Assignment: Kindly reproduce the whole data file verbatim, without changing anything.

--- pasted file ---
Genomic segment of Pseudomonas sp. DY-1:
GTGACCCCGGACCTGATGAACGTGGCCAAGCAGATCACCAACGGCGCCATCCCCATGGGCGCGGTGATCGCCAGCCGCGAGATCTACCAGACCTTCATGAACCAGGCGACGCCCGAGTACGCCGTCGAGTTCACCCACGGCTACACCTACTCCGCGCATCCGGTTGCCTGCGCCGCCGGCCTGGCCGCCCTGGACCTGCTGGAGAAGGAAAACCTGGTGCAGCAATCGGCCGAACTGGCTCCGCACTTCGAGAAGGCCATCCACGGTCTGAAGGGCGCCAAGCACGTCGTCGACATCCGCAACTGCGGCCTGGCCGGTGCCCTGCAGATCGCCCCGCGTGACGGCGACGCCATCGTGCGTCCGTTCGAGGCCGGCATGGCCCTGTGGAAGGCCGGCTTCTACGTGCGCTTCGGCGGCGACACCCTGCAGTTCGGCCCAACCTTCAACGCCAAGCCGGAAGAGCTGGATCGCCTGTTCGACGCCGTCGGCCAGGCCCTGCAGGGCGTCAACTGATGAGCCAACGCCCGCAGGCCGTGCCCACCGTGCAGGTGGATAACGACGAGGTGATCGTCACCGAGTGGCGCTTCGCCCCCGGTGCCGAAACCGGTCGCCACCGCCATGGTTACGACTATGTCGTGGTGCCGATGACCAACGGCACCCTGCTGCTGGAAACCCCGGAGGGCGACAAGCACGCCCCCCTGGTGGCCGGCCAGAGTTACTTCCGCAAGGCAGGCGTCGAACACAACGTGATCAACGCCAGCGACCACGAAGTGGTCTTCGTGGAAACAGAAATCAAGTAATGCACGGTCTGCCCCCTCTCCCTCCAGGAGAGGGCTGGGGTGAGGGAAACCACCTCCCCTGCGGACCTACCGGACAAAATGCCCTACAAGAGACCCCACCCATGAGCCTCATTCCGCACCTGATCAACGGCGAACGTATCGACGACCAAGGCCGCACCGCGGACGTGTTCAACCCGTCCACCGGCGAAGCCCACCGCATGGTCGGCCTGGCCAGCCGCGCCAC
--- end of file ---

Genomic segment of Pseudomonas sp. DY-1:
GTGACCCCGGACCTGATGAACGTGGCCAAGCAGATCACCAACGGCGCCATCCCCATGGGCGCGGTGATCGCCAGCCGCGAGATCTACCAGACCTTCATGAACCAGGCGACGCCCGAGTACGCCGTCGAGTTCACCCACGGCTACACCTACTCCGCGCATCCGGTTGCCTGCGCCGCCGGCCTGGCCGCCCTGGACCTGCTGGAGAAGGAAAACCTGGTGCAGCAATCGGCCGAACTGGCTCCGCACTTCGAGAAGGCCATCCACGGTCTGAAGGGCGCCAAGCACGTCGTCGACATCCGCAACTGCGGCCTGGCCGGTGCCCTGCAGATCGCCCCGCGTGACGGCGACGCCATCGTGCGTCCGTTCGAGGCCGGCATGGCCCTGTGGAAGGCCGGCTTCTACGTGCGCTTCGGCGGCGACACCCTGCAGTTCGGCCCAACCTTCAACGCCAAGCCGGAAGAGCTGGATCGCCTGTTCGACGCCGTCGGCCAGGCCCTGCAGGGCGTCAACTGATGAGCCAACGCCCGCAGGCCGTGCCCACCGTGCAGGTGGATAACGACGAGGTGATCGTCACCGAGTGGCGCTTCGCCCCCGGTGCCGAAACCGGTCGCCACCGCCATGGTTACGACTATGTCGTGGTGCCGATGACCAACGGCACCCTGCTGCTGGAAACCCCGGAGGGCGACAAGCACGCCCCCCTGGTGGCCGGCCAGAGTTACTTCCGCAAGGCAGGCGTCGAACACAACGTGATCAACGCCAGCGACCACGAAGTGGTCTTCGTGGAAACAGAAATCAAGTAATGCACGGTCTGCCCCCTCTCCCTCCAGGAGAGGGCTGGGGTGAGGGAAACCACCTCCCCTGCGGACCTACCGGACAAAATGCCCTACAAGAGACCCCACCCATGAGCCTCATTCCGCACCTGATCAACGGCGAACGTATCGACGACCAAGGCCGCACCGCGGACGTGTTCAACCCGTCCACCGGCGAAGCCCACCGCATGGTCGGCCTGGCCAGCCGCGCCAC